Diamond Mine BTES Prefeasibility Study
Underground Energy performed a prefeasibility study of Borehole Thermal Energy Storage (BTES) for an underground diamond mine in Canada’s Northwest Territories. BTES heat stores are well suited to subarctic climates where surplus heat available in summer can be stored underground to provide heat in severe winters.
The mine, located in an extreme subarctic climate, combusted diesel fuel in furnaces to heat ventilation air during winter months, when air temperatures routinely fall below -30°F. Because the diesel generators rejected heat to the atmosphere during the summer season, an opportunity was identified to displace about 2 million liters of diesel fuel consumption annually with the BTES project. The BTES system enables the summer capture, seasonal storage and beneficial winter reuse of heat from the powerhouse that is otherwise wasted during summer.
Our conceptual design involved a BTES borefield consisting of 1,000 borehole heat exchangers (BHXs), each to a depth of 100 m, using a BHX spacing of 3 m. The resulting 5.5 MW BTES field comprises 100 km of vertical BHX in a circular area with a diameter of 100 m, or about 900,000 m3 of rock volume as the underground heat store. Surplus heat from diesel generators that is otherwise wasted during summer months is transferred to the BTES field via a glycol loop to connect the powerhouse, ventilation intake and BTES borefield. During winter, the BTES field is discharged and used to preheat the ventilation air.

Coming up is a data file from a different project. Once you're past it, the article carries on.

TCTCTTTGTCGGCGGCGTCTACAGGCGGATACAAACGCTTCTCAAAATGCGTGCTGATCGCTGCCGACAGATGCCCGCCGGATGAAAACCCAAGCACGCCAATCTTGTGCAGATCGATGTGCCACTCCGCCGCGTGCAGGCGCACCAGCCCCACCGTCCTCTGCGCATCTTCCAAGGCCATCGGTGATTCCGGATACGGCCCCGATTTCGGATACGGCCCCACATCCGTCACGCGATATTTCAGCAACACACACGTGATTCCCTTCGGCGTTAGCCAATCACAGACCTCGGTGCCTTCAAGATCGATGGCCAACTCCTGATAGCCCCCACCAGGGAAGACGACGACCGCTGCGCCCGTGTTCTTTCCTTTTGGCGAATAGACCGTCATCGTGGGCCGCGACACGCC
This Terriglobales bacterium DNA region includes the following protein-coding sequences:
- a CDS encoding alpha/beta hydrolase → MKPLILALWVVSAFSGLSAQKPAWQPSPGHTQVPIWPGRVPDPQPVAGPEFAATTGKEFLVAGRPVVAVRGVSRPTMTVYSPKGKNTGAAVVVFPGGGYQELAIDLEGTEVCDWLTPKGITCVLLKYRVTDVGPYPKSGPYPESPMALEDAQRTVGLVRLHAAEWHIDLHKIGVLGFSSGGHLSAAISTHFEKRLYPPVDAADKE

Underground Energy performed a regulatory analysis that concluded the BTES project could be undertaken consistent with existing land and water use permits. A preliminary risk assessment and was also performed and risk mitigation measures were recommended. Because the subsurface thermal effects do not propagate far from the BTES, and because the BTES is distant from mine workings, Underground Energy concluded that the risks were manageable.
A numerical model was developed to predict the development of a talik (melted permafrost) around the operating BTES field. Operating the BTES at temperatures from about -4 °C to 55 °C for ten annual charge/discharge cycles will melt permafrost in the surrounding rock to an estimated distance of about 40 m from the perimeter of the BTES field.
The financial benefit of the project was calculated as a simple payback, without any outside financial incentives, of 7 to 10 years, depending on diesel prices.